Jun 11, 2015

Sumertime and the Basil is Easy


While watering my tomato plants. I daydream about food. My mouth waters for that first BLT sandwich of the summer.  What could be better than a home grown tomato slices on top of hickory smoked bacon, iceberg lettuce and, of course, Dukes mayonnaise.  I always think it is important to sprinkle the salt and pepper on top of the tomato slices and the Dukes needs to be on both slices of the toasted bread. 
But crispy bacon is not the only food that pairs well with home grown tomatoes.  I also look forward to a little snack I call Italian toast.  I slice up fresh basil and mix it in olive oil in a shallow dish. Then I slice up a baguette and dip the bread in the oil and basil. I top these with fresh made mozzarella cheese and a slice of tomato.  The bread is placed on a baking sheet.  I pour the remaining oil mix over the tomatoes.  Pop this in a hot oven until the cheese melts and serve.  Good summer eats.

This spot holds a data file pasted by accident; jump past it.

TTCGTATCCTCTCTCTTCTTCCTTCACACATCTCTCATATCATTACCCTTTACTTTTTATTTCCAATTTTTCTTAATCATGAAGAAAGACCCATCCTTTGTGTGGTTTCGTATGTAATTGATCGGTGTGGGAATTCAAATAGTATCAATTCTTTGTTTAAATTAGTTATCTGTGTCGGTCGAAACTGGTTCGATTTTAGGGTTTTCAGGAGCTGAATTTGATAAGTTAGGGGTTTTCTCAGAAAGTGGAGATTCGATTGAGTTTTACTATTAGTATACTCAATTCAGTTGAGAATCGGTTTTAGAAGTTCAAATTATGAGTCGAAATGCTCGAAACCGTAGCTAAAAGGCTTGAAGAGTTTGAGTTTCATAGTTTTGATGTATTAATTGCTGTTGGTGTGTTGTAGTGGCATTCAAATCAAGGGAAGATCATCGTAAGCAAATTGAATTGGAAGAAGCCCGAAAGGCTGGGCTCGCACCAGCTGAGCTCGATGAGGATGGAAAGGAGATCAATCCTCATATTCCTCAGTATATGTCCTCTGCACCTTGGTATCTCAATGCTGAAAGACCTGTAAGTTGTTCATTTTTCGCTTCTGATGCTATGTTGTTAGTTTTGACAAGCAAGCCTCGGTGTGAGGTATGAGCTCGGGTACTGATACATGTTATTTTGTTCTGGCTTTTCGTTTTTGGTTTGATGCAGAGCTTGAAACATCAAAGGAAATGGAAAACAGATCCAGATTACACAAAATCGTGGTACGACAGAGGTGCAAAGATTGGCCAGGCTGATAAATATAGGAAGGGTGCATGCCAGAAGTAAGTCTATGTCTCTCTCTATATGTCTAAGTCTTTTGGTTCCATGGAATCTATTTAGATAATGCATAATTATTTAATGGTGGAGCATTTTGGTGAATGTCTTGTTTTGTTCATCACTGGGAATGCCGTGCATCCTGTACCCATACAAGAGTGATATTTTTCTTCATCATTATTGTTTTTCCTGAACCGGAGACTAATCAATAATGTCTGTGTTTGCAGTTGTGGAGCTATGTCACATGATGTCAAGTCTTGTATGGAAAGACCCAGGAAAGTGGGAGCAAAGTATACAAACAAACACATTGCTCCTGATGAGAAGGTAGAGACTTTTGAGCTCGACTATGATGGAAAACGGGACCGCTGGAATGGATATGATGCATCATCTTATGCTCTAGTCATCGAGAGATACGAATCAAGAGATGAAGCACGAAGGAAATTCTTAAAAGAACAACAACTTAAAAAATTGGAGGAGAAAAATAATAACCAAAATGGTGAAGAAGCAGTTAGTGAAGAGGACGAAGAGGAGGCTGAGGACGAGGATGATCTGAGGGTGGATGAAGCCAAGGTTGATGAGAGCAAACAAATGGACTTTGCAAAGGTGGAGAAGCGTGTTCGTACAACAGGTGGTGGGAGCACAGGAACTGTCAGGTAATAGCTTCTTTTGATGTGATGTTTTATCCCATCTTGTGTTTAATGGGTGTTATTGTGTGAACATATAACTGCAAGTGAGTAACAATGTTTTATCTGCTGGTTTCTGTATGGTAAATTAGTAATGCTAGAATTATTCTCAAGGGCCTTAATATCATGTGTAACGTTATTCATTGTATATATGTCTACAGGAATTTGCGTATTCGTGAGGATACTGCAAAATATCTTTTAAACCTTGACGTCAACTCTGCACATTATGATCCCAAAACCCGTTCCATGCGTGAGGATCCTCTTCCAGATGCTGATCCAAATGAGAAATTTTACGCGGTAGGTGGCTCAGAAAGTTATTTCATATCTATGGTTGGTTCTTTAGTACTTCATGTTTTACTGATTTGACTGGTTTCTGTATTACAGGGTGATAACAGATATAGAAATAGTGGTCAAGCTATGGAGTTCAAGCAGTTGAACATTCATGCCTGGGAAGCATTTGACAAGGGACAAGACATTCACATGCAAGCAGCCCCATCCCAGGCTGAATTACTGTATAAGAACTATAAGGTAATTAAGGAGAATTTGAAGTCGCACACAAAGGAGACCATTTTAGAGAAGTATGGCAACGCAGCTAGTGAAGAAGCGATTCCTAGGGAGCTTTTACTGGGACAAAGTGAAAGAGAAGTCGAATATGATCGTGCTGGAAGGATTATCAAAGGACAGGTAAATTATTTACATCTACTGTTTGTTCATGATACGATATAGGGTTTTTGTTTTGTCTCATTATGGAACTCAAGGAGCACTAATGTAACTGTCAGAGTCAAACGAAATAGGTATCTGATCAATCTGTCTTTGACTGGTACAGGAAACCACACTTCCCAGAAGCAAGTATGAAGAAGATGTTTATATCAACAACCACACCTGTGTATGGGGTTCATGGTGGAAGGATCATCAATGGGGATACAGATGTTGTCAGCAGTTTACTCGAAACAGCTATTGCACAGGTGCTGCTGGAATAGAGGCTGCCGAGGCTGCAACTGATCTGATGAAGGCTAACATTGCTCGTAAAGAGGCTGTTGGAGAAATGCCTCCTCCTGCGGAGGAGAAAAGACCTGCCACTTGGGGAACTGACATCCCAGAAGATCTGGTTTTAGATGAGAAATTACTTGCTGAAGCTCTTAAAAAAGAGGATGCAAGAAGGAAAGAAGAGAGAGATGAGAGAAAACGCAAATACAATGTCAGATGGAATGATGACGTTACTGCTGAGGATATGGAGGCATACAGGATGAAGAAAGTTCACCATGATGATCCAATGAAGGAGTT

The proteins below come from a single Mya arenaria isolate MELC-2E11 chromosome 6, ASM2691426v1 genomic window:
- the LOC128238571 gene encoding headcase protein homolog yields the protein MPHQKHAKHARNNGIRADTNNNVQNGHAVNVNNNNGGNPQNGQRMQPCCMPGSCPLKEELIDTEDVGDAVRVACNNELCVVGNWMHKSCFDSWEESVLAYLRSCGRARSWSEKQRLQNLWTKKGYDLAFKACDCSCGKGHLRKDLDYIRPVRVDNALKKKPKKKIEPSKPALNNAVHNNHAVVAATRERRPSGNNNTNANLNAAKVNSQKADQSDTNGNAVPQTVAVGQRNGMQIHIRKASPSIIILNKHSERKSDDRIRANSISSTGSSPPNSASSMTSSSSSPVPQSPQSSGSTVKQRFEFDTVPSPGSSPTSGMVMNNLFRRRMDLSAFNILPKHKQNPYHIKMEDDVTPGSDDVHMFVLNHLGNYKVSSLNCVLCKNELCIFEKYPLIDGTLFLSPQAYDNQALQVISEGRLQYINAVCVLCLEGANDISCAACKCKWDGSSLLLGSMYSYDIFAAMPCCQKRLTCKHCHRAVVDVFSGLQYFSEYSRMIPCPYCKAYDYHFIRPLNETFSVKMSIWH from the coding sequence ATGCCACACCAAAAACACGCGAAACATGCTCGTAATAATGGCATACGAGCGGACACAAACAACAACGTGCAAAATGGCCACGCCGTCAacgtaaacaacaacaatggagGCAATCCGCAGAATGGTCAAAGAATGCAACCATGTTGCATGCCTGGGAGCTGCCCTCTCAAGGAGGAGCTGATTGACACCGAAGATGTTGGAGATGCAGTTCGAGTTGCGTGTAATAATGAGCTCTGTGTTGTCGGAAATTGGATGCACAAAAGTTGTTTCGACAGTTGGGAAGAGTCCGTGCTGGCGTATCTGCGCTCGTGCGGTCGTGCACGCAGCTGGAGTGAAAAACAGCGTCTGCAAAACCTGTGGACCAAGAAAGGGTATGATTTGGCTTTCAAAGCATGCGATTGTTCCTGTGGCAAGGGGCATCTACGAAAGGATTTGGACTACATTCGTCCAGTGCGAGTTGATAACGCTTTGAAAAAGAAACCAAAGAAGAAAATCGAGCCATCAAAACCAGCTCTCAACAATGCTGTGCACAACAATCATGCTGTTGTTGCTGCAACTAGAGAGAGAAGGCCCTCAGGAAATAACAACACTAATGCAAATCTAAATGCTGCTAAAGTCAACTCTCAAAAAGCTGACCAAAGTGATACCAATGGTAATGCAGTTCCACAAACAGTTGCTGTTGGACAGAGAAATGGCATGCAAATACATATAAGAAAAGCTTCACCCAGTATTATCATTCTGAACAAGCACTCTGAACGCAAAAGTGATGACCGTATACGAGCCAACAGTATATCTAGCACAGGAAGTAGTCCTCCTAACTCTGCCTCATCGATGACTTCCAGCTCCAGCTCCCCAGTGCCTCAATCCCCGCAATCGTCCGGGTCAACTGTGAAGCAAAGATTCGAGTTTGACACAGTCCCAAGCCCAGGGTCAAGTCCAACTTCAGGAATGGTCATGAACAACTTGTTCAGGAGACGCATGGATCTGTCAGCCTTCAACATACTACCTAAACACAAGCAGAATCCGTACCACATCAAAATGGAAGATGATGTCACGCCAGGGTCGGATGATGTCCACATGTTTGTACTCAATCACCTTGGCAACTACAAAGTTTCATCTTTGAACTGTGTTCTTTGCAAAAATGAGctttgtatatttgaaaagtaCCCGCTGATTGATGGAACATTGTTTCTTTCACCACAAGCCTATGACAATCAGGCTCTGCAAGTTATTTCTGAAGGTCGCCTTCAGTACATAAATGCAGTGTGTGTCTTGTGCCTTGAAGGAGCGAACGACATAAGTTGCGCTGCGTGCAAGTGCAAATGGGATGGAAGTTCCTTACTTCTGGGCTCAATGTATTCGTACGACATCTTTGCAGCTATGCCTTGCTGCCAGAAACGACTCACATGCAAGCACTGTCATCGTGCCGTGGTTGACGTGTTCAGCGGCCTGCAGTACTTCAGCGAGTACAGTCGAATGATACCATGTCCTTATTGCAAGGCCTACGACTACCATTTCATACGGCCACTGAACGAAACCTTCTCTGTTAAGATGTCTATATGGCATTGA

Basil is a very versatile and easy to grow herb if done right. I think the biggest mistake gardeners make is planting too early. Basil, like its ornamental cousin the Coleus, hates the cold. Basil will suffer if the soil is cold and wet. Planting in early spring can lead to root rot especially if we get amply rain.  Basil will languish in the cool spring nights we all enjoy and thrive in the heat.  Tomatoes, on the other hand, do better with cool night temperatures and languish in the heat.  I usually plant my tomatoes about a month before the basil. This spring, I waited till May to plant the Basil because of the unusually cool temperatures.  It is not too late to plant basil, because we have 3 to 4 months of hot weatherstill ahead of us.